Also in the cart, Alan Furst’s Midnight in Europe. I’m a big fan of Alan Furst’s World War II espionage novels that tell not only a great story but do so with historical detail. I found an advanced reading copy for Norwegian by Night by Derek B. Miller to accompany the hardbound copy I own, and a first edition of Jeffrey Eugenides’ Pulitzer Prize-winning Middlesex. I haven’t read Middlesex and, in all honesty, I bought the book (with a pristine dust jacket) in case I get the opportunity to meet Mr. Eugenides and get his signature.
Finally, this year’s unusual book is Joiner by James Whitehead, the version reprinted by University of Arkansas Press in 1991. This is Whitehead’s only novel, originally published in 1971, about “a young athlete’s spiritual breakdown, his exploits as NFL tackle, father, lover, killer, intellectual, and teacher, and his ultimate redemption” (from the back of the book). Something about it just called to me, and so into the shopping cart it went for $1.50.
November 11, 2015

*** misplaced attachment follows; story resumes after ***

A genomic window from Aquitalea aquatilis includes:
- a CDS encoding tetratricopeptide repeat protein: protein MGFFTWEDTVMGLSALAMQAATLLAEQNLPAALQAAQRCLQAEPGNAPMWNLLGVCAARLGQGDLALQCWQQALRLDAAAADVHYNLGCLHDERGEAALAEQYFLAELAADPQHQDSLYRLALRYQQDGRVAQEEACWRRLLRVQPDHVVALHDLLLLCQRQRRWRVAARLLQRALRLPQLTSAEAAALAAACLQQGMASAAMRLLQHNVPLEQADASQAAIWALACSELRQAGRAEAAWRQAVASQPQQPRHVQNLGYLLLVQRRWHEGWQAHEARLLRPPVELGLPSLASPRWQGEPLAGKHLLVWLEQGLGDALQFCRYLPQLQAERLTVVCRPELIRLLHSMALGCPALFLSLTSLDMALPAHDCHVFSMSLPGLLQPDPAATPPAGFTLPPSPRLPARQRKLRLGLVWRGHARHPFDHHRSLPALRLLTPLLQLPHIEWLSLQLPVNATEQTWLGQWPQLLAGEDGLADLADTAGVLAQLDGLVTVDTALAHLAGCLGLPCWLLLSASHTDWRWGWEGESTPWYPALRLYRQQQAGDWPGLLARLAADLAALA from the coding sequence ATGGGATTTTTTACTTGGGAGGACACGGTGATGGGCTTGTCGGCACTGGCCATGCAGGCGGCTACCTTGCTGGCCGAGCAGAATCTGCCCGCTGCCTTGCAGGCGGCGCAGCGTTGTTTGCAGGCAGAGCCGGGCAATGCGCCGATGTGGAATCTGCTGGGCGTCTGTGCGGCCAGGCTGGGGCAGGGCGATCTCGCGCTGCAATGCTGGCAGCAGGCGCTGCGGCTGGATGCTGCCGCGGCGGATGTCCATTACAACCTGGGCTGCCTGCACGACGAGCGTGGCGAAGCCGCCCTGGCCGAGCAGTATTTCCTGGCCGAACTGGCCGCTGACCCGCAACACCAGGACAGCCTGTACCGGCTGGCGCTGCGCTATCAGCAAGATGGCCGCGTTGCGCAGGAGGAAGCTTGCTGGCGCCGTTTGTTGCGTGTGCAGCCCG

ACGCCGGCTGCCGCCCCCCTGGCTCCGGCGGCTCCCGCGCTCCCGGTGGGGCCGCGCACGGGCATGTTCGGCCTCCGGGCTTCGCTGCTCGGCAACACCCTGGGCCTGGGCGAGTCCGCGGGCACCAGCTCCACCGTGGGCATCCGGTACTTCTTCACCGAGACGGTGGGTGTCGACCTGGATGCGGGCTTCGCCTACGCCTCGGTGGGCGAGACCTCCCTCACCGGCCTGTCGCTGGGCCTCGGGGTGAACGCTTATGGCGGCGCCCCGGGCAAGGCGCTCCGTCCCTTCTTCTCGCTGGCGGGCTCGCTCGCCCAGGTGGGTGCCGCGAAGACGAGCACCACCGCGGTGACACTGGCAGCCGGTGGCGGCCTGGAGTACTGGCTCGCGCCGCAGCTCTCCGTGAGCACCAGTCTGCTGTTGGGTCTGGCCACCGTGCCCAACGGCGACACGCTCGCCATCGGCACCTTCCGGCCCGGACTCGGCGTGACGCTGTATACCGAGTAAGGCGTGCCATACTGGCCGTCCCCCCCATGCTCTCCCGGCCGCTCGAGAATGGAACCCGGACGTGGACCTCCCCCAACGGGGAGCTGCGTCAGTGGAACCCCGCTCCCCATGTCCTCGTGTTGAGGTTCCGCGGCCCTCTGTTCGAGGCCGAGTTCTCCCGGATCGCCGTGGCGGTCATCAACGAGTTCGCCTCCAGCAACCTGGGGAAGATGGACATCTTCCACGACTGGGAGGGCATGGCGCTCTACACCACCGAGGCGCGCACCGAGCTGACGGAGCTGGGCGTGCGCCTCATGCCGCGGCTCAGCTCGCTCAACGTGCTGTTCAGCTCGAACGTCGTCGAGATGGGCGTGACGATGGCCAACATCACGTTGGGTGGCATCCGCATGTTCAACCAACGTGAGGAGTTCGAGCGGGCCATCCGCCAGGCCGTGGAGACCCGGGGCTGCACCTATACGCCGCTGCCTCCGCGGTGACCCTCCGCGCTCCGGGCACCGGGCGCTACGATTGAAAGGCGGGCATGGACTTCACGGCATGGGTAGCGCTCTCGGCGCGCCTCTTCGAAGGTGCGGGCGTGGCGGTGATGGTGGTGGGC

Pushkin Vertigo is a new crime imprint, launched this fall by publishing house Pushkin Press. Its focus is tour-de-force international crime novels written between the 1920s and 1970s. The imprint’s name is a nod to Hitchcock’s film Vertigo, starring Kim Novak, that was created from the novel written in 1954 by French authorial partners Pierre Boileau and Thomas Narcejac.
I discovered this new imprint during a visit to The Mysterious Bookshop on Warren Street in New York’s Tribeca, a large room filled with new releases, paperbacks, signed first editions, and much more by way of crime/mystery/suspense/detective reading. The colorful paperbacks caught my eye with their distinctive design and then got my attention by the recommendation of the store manager, Ian Kern. As much as I review new books, I’m always searching through those from the past where good stories — riveting stories — can be found.